The Throat Cancer Foundation announces possible Judicial Review

Since its formation a few years ago the Throat Cancer Foundation has been working to get the HPV vaccination programme extended to boys as well as girls.


The Joint Council for Vaccinations and Immunisation has been considering this matter for many months. Now the TCF’s lawyers have advised the NHS they will be seeking a judicial review if there is no recommendation to extend the HPV programme to boys.

More detail here:
















Video Page Updated

Last year the National Association of Laryngectomee Clubs (NALC) collaborated with the National Tracheostomy Project (NTSP) in producing some videos.

The videos will form part of the resources available for staff training to improve the safety of patients who may be dealt with by staff unfamiliar with the needs of laryngectomees.

These videos are now available from our video page, just click on the link above.

Our New Voice

After a laryngectomy there are many challenges and finding a new voice will usually near the top of the list. Using a voice prosthesis (or valve) is the current gold standard. Since my operation 15 years ago I have noticed a massive improvement in the quality of speech that is being achieved by patients using this method.

For some a valve is not a possibility due to the extent of surgery or effects of previous treatment such as radiotherapy. In such cases then an electrolarynx is an alternative method of speech, but some patients are very reluctant to use one.  In the January edition of Whispers on the Web  click here Donna McGarry  (Between Friends) and Noirin Sheahan (Dear Lary) relate the diverse reactions they experience to their use of an electrolarynx.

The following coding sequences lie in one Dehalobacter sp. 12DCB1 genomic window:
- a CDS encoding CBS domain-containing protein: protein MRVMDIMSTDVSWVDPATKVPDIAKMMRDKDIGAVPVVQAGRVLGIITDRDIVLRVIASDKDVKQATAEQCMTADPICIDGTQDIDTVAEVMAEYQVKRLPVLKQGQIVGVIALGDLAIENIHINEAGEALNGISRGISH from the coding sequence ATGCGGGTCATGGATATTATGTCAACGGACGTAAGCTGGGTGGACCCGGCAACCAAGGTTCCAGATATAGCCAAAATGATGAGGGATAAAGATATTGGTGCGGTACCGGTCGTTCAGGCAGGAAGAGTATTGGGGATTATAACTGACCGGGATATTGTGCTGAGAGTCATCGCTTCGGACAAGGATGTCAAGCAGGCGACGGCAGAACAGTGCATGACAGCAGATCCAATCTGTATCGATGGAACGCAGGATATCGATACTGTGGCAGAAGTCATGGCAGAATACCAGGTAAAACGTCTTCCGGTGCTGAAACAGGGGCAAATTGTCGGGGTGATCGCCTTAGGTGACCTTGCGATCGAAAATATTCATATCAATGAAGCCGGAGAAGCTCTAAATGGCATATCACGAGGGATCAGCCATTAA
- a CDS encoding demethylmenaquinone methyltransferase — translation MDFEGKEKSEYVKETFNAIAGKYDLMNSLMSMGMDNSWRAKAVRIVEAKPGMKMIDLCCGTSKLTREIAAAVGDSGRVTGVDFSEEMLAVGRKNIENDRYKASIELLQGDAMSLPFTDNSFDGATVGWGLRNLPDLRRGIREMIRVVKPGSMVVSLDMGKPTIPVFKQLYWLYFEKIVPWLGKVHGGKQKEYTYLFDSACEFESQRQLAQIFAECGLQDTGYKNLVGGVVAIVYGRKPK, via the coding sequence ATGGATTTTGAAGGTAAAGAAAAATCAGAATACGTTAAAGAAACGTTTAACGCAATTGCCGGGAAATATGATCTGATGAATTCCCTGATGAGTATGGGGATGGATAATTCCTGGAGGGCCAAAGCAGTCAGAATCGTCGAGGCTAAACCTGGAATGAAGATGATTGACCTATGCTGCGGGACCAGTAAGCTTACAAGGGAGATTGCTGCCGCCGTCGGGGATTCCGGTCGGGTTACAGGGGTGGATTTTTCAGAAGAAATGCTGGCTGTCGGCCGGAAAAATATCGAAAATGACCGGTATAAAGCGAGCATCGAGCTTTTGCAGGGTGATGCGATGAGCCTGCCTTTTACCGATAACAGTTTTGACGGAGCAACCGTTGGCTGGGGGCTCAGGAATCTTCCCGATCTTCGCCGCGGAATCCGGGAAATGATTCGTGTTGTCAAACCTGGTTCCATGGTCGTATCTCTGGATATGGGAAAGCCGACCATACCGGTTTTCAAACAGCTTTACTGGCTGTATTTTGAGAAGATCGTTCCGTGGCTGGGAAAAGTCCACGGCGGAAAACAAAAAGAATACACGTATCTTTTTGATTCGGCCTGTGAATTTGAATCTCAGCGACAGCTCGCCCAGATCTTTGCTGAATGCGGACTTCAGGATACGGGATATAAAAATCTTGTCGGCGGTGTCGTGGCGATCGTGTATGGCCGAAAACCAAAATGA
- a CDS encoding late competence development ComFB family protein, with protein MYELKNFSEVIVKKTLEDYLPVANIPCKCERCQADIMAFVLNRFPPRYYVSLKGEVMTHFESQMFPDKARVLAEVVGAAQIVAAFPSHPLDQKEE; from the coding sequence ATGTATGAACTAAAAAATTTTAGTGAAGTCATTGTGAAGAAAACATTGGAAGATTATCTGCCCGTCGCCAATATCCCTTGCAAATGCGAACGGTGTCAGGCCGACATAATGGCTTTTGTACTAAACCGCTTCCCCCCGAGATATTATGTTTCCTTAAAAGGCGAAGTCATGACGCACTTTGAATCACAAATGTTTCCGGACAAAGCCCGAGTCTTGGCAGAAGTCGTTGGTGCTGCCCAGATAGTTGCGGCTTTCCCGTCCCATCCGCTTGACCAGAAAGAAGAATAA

I have met several patients who prefer to remain silent rather than use an electrolarynx, due to their fears about the reaction they will get. This includes the attention the device will attract when used  in public places. This is a very sad situation and difficult to resolve.

Of course it is essential they are given a correctly adjusted device and trained in using it effectively and confidently. Equally valuable is the chance to meet someone who has used an electrolarynx successfully  to enable them to get back to work or return to their favoured social activities. I am delighted to report that our local hospital encourages this good practice.